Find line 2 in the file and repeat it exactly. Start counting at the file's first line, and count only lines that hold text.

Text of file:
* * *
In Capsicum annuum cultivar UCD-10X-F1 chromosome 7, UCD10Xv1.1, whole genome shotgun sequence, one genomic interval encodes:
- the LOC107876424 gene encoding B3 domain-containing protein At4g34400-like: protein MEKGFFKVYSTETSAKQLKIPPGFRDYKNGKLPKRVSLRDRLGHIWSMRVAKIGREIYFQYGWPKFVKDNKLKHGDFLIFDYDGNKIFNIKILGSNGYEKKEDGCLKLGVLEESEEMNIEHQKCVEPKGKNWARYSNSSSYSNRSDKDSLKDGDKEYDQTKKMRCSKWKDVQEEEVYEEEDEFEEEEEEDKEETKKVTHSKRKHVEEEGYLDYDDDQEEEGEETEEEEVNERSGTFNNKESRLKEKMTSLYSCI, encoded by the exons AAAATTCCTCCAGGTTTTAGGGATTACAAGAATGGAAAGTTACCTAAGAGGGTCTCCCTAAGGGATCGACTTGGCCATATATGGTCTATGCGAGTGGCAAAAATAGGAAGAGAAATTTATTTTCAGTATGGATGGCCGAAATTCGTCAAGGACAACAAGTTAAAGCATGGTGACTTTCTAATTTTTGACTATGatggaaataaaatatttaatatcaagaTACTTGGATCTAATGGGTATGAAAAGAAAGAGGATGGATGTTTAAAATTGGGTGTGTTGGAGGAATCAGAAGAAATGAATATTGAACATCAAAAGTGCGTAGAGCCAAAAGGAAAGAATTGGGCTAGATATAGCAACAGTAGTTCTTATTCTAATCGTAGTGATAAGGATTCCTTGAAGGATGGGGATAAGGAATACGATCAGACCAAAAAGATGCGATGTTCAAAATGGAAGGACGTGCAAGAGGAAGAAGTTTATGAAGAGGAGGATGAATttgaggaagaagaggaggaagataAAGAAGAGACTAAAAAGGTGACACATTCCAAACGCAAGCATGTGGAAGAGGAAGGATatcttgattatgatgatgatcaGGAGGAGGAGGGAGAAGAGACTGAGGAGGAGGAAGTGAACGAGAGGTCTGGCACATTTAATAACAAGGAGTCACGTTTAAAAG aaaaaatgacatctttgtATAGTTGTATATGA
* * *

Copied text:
- the LOC107876424 gene encoding B3 domain-containing protein At4g34400-like: protein MEKGFFKVYSTETSAKQLKIPPGFRDYKNGKLPKRVSLRDRLGHIWSMRVAKIGREIYFQYGWPKFVKDNKLKHGDFLIFDYDGNKIFNIKILGSNGYEKKEDGCLKLGVLEESEEMNIEHQKCVEPKGKNWARYSNSSSYSNRSDKDSLKDGDKEYDQTKKMRCSKWKDVQEEEVYEEEDEFEEEEEEDKEETKKVTHSKRKHVEEEGYLDYDDDQEEEGEETEEEEVNERSGTFNNKESRLKEKMTSLYSCI, encoded by the exons AAAATTCCTCCAGGTTTTAGGGATTACAAGAATGGAAAGTTACCTAAGAGGGTCTCCCTAAGGGATCGACTTGGCCATATATGGTCTATGCGAGTGGCAAAAATAGGAAGAGAAATTTATTTTCAGTATGGATGGCCGAAATTCGTCAAGGACAACAAGTTAAAGCATGGTGACTTTCTAATTTTTGACTATGatggaaataaaatatttaatatcaagaTACTTGGATCTAATGGGTATGAAAAGAAAGAGGATGGATGTTTAAAATTGGGTGTGTTGGAGGAATCAGAAGAAATGAATATTGAACATCAAAAGTGCGTAGAGCCAAAAGGAAAGAATTGGGCTAGATATAGCAACAGTAGTTCTTATTCTAATCGTAGTGATAAGGATTCCTTGAAGGATGGGGATAAGGAATACGATCAGACCAAAAAGATGCGATGTTCAAAATGGAAGGACGTGCAAGAGGAAGAAGTTTATGAAGAGGAGGATGAATttgaggaagaagaggaggaagataAAGAAGAGACTAAAAAGGTGACACATTCCAAACGCAAGCATGTGGAAGAGGAAGGATatcttgattatgatgatgatcaGGAGGAGGAGGGAGAAGAGACTGAGGAGGAGGAAGTGAACGAGAGGTCTGGCACATTTAATAACAAGGAGTCACGTTTAAAAG aaaaaatgacatctttgtATAGTTGTATATGA